Michael Walton

Facilitator, Catalyst, Coach
Network Fellowship - Case Western Reserve University

Facilitation and leadership coaching has been the work of Michael’s life, which began in the mid 1980’s and has continued since. He has facilitated over 4,000 training events for more than 50,000 individuals.

Walton has been an advocate for Food Justice since 2009. With his wife Veronica, he initially converted a grassy field at the Hitchcock Center for Women into a thriving urban farm, which was visited by tours of local and regional visitors. At one period they were the largest urban agriculture supplier to City Fresh, a large local CSA which aggregates food from throughout Northern Ohio. He advocated for urban farmers in a congressional hearing which impacted the 2012 Farm Bill. Through the non-profit, Food Depot to Health (FD2Health), Michael and Veronica have trained numerous individuals in urban gardening techniques, urban homesteading, healthy food preparation – all focused on economic empowerment and sustainable living by growing and preparing healthier food. FD2Health has an active group of growers who identify as Urban Homesteaders. They have made rural/urban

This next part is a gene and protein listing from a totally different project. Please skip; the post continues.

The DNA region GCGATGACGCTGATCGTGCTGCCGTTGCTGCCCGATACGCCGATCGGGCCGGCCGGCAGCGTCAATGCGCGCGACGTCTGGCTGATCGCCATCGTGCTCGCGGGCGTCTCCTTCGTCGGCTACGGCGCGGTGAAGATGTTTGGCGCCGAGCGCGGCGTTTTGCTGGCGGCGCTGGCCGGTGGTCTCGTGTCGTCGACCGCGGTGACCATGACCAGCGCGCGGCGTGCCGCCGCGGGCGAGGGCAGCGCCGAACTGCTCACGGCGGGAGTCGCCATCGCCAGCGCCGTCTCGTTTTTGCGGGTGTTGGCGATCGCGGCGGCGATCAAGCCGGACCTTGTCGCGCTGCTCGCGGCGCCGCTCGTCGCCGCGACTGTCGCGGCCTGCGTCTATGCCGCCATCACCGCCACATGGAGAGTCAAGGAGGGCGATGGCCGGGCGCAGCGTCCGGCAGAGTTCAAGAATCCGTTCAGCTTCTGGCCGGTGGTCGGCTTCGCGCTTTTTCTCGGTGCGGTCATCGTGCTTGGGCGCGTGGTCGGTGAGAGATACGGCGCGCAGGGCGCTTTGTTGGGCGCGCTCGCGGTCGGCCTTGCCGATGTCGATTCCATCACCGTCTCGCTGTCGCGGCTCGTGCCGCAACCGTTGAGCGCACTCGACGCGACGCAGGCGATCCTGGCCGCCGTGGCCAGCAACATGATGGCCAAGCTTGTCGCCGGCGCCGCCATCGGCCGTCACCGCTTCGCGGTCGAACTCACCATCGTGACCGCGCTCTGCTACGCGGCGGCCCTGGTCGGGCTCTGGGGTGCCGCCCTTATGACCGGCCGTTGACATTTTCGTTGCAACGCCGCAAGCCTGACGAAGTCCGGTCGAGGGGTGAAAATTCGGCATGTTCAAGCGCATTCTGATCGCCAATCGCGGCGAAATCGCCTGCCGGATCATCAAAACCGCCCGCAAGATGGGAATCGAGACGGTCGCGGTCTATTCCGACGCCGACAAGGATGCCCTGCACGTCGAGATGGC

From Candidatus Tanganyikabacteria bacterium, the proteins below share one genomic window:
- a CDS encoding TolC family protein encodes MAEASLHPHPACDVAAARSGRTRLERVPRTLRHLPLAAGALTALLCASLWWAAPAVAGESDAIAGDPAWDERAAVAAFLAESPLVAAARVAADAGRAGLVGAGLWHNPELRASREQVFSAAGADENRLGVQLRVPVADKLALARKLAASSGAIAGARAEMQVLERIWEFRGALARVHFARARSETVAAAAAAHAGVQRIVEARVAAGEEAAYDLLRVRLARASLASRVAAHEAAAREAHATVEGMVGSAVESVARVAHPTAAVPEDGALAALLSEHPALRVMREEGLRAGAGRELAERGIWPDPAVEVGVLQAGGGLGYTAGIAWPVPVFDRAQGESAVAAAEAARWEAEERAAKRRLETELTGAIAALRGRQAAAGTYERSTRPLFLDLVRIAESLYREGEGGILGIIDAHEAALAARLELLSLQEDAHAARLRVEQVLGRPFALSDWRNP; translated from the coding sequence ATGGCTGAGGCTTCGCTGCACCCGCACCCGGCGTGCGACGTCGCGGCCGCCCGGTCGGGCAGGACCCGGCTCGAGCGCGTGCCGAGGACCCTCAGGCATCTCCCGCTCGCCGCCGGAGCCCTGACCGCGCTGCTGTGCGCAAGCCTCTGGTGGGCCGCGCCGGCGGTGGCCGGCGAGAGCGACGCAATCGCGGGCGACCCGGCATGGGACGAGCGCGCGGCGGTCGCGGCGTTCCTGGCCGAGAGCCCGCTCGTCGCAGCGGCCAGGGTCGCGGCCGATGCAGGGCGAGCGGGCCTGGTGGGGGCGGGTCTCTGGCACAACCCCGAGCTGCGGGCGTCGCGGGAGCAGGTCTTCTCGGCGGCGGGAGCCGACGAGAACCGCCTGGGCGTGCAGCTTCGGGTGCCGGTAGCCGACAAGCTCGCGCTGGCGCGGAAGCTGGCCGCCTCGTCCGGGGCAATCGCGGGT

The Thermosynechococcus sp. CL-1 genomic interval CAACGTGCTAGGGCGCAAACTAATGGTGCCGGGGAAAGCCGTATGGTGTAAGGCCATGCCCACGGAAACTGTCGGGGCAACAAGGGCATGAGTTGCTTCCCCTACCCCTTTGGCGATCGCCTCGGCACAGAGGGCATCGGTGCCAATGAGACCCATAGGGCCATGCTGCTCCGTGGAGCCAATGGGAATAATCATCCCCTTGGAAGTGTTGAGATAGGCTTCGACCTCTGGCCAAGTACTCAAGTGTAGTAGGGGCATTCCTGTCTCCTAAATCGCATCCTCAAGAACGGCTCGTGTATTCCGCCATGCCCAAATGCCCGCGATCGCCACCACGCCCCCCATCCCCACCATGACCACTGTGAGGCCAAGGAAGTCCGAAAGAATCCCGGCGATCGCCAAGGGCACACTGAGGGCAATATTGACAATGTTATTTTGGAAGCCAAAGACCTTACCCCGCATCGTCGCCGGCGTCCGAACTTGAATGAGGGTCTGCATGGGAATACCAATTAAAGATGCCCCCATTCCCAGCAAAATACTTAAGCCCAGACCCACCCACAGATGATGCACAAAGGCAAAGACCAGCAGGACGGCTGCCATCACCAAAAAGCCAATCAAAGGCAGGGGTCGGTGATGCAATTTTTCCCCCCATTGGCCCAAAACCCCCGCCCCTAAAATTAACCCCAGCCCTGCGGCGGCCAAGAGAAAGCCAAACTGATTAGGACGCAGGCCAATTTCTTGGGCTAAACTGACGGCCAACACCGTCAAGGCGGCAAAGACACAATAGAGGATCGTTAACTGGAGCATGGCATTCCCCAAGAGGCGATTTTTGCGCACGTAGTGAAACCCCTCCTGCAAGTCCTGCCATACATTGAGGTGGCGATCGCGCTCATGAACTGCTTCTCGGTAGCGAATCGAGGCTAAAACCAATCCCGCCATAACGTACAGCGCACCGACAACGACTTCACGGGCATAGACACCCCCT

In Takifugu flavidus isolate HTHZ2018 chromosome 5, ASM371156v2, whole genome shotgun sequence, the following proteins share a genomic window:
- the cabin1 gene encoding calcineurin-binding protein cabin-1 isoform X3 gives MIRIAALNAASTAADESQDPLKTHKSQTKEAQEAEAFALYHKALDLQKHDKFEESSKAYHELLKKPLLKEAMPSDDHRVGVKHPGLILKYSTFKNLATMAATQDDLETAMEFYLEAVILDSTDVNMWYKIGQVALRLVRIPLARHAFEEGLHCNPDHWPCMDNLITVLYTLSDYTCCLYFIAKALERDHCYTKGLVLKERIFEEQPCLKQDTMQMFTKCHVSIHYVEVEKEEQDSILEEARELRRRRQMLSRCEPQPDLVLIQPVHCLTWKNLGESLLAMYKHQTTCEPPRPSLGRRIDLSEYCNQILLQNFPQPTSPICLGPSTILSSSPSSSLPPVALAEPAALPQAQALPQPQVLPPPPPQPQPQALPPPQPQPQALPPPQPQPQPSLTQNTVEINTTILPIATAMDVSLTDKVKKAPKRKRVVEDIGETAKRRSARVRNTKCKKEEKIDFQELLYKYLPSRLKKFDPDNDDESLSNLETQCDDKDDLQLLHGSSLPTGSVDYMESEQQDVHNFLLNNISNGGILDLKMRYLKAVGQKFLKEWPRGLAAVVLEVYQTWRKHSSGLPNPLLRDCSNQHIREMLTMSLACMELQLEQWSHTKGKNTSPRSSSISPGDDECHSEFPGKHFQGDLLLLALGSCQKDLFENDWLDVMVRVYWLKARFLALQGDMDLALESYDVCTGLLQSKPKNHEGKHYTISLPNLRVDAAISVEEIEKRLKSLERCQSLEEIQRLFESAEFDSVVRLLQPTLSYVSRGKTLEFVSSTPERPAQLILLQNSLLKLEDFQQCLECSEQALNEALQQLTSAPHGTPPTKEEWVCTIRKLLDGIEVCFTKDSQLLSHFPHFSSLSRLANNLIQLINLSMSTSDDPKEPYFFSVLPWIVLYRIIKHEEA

connections, and collaborations with diverse stakeholders, reflecting common interest in transforming the food system.

Over the past 2 years, Michael has been transitioning, from being an active Urban Farmer, to focusing more on blending his passion for developing others into working on Food Systems Change. This allows him to lend his considerable facilitation and coaching experience and expertise to another issue that he is passionate about: reducing and eliminating race and place-based health and economic disparities.

10 years from now Michael will be 73. He wants to look back at this time in his life and see that he was able to inspire and empower others to turn passion into reality and make their contribution to the transformation of the food system. Michael is a member of the Project Team of Case Western Reserve University’s Nourishing Power Network, as a Co-facilitator of the Network Fellowship. Nourishing Power is a Community Action Research Project of the University’s Swetland Center for Environmental Health. He is committed to this project because of its alignment with his values relating to Food Justice.